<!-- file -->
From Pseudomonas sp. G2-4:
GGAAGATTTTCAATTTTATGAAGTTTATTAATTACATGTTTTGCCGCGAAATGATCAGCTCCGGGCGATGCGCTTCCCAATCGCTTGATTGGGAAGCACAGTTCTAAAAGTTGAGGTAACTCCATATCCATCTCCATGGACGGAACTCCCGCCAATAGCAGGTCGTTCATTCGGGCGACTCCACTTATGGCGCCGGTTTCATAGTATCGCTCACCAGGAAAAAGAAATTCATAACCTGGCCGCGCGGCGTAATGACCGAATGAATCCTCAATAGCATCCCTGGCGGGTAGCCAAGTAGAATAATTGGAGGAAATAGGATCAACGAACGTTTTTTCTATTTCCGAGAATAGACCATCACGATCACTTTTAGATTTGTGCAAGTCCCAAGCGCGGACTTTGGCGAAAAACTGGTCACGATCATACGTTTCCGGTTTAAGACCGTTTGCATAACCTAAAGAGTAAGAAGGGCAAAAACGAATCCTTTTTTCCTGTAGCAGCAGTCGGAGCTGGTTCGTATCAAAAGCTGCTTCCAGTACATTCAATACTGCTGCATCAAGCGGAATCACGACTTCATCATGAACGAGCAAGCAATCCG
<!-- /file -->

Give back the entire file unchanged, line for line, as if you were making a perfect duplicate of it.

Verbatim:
From Pseudomonas sp. G2-4:
GGAAGATTTTCAATTTTATGAAGTTTATTAATTACATGTTTTGCCGCGAAATGATCAGCTCCGGGCGATGCGCTTCCCAATCGCTTGATTGGGAAGCACAGTTCTAAAAGTTGAGGTAACTCCATATCCATCTCCATGGACGGAACTCCCGCCAATAGCAGGTCGTTCATTCGGGCGACTCCACTTATGGCGCCGGTTTCATAGTATCGCTCACCAGGAAAAAGAAATTCATAACCTGGCCGCGCGGCGTAATGACCGAATGAATCCTCAATAGCATCCCTGGCGGGTAGCCAAGTAGAATAATTGGAGGAAATAGGATCAACGAACGTTTTTTCTATTTCCGAGAATAGACCATCACGATCACTTTTAGATTTGTGCAAGTCCCAAGCGCGGACTTTGGCGAAAAACTGGTCACGATCATACGTTTCCGGTTTAAGACCGTTTGCATAACCTAAAGAGTAAGAAGGGCAAAAACGAATCCTTTTTTCCTGTAGCAGCAGTCGGAGCTGGTTCGTATCAAAAGCTGCTTCCAGTACATTCAATACTGCTGCATCAAGCGGAATCACGACTTCATCATGAACGAGCAAGCAATCCG